China sends note to UN chief

Updated: 2014-06-10 07:05


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UNITED NATIONS -- A Chinese envoy on Monday sent a note to UN Secretary-General Ban Ki-moon, presenting documents making clear Vietnam's provocation and China's stance regarding the Xisha Islands in the South China Sea.

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In the note, Wang Min, China's deputy permanent representative to the United Nations, also asked Ban to circulate the documents, as UN General Assembly documents, among all UN member states.

The documents included an article, released by the Chinese Foreign Ministry on Sunday and titled "The Operation of the HYSY 981 Drilling Rig: Vietnam's Provocation and China's Position", as well as annexed material that proves the Xisha Islands are part of Chinese territory.

"China sent the note to tell the international community the truth and set straight their understanding on the issue," Wang told reporters here after delivering China's second note to the UN chief on Vietnam's provocative actions on the sea. The first note was sent to Ban on May 22.

He noted that the actions of the Vietnamese side, which illegally and forcefully disrupted the Chinese operation, were serious infringements upon China's sovereignty, sovereign rights and jurisdiction, grave threats to the safety of Chinese personnel and the HYSY 981 drilling rig, and gross violations of the relevant international laws, including the Charter of the United Nations, the 1982 UN Convention on the Law of the Sea (UNCLOS) and 1988 Convention for the Suppression of Unlawful Acts against the Safety of Maritime Navigation and the Protocol for the Suppression of Unlawful Acts against the Safety of Fixed Platforms Located on the Continental Shelf.

"Such actions also undermined the freedom and safety of navigation in these waters, and damaged peace and stability in the region," Wang added.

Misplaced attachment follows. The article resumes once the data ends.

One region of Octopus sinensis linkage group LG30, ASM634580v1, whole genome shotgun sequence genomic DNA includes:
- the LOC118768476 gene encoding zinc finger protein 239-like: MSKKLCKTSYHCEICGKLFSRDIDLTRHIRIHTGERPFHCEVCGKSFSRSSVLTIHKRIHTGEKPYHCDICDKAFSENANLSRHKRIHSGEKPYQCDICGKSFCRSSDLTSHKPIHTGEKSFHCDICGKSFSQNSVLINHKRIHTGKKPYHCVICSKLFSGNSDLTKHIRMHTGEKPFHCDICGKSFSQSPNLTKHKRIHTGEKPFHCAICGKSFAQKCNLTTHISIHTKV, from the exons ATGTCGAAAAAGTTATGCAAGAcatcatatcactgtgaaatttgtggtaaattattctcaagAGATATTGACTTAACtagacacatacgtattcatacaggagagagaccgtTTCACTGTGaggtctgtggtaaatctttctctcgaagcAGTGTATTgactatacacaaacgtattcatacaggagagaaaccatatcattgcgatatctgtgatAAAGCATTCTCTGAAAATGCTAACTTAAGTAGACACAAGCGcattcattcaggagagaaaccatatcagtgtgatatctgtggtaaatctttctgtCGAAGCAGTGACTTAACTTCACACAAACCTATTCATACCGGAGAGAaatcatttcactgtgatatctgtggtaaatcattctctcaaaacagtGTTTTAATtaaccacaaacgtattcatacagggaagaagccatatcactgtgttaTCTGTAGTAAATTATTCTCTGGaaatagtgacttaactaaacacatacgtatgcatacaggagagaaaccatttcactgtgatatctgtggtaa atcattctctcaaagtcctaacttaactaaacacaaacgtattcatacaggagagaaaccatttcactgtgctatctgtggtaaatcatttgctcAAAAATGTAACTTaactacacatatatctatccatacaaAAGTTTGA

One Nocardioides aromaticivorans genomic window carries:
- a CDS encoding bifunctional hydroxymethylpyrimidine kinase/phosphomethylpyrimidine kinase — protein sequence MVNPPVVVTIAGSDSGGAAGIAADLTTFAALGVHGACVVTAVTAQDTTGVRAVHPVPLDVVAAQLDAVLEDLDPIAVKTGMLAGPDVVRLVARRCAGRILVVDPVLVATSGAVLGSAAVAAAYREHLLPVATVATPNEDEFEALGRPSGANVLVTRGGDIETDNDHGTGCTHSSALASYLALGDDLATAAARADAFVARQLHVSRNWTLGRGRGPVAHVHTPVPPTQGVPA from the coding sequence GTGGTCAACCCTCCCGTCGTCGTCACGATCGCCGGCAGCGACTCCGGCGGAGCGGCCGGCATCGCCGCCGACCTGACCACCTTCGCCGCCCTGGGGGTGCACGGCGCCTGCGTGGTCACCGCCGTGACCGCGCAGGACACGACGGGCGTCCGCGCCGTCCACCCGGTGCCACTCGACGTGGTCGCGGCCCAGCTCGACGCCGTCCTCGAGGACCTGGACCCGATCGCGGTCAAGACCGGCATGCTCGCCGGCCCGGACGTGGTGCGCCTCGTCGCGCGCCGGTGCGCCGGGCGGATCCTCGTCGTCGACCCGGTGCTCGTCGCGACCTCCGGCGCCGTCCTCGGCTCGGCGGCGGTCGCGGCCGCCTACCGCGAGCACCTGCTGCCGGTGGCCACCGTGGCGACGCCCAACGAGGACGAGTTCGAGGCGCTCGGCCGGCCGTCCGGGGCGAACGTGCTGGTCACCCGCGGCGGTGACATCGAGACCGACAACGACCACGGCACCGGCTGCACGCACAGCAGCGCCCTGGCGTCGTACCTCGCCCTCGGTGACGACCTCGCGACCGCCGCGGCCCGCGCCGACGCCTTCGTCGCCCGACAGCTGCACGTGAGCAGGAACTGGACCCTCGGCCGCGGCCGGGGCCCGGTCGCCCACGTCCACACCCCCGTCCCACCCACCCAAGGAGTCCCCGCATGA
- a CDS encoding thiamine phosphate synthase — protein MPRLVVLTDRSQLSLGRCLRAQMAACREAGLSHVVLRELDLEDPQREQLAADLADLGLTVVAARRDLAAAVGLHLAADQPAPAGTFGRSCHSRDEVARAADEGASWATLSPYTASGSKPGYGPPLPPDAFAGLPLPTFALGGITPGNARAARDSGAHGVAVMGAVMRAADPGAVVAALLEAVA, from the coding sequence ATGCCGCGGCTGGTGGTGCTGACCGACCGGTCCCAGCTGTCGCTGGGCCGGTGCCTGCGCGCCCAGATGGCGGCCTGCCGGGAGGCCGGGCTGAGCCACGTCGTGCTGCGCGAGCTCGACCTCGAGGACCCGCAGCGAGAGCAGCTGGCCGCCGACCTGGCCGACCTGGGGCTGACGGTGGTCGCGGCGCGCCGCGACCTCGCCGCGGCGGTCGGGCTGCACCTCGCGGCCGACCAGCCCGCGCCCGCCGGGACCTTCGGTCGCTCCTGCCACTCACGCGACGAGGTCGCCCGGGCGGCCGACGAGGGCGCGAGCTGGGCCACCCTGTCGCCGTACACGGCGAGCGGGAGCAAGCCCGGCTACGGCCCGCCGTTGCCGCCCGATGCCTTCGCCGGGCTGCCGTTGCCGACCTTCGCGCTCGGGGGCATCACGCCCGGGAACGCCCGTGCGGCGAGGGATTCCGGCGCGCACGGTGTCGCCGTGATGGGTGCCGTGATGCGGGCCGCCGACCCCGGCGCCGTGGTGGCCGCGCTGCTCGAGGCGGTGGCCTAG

The Chinese envoy stressed that Xisha Islands are an inherent part of China's territory, over which there is no dispute.

Wang quoted the documents as saying that, prior to 1974, none of the successive Vietnamese governments had ever challenged China 's sovereignty over the Xisha Islands.

"Vietnam had officially recognized the Xisha Islands as part of China's territory since ancient times," he said. "This position was reflected in its government statements and notes as well as its newspapers, maps and textbooks."

But now, Wang noted, the Vietnamese government goes back on its word by making territorial claims over China's Xisha Islands, which is a gross violation of the principles of international law, including the principle of estoppel, and the basic norms governing international relations.

Wang also underlined that China is a staunch force for maintaining peace and stability in the South China Sea and promoting cooperation between and development of countries in the region.

He went on to say that China wants good relations with Vietnam, but there are principles that China cannot abandon.

Wang reiterated that China urges Vietnam to bear in mind the overall interests of the bilateral relations and peace and stability in the South China Sea, respect China's sovereignty, sovereign rights and jurisdiction, immediately stop all forms of disruptions of the Chinese operation and withdraw all vessels and personnel from the site, so as to ease the tension and restore tranquility at sea as early as possible.

"China will continue its effort to communicate with Vietnam with a view to properly addressing the current situation," he added.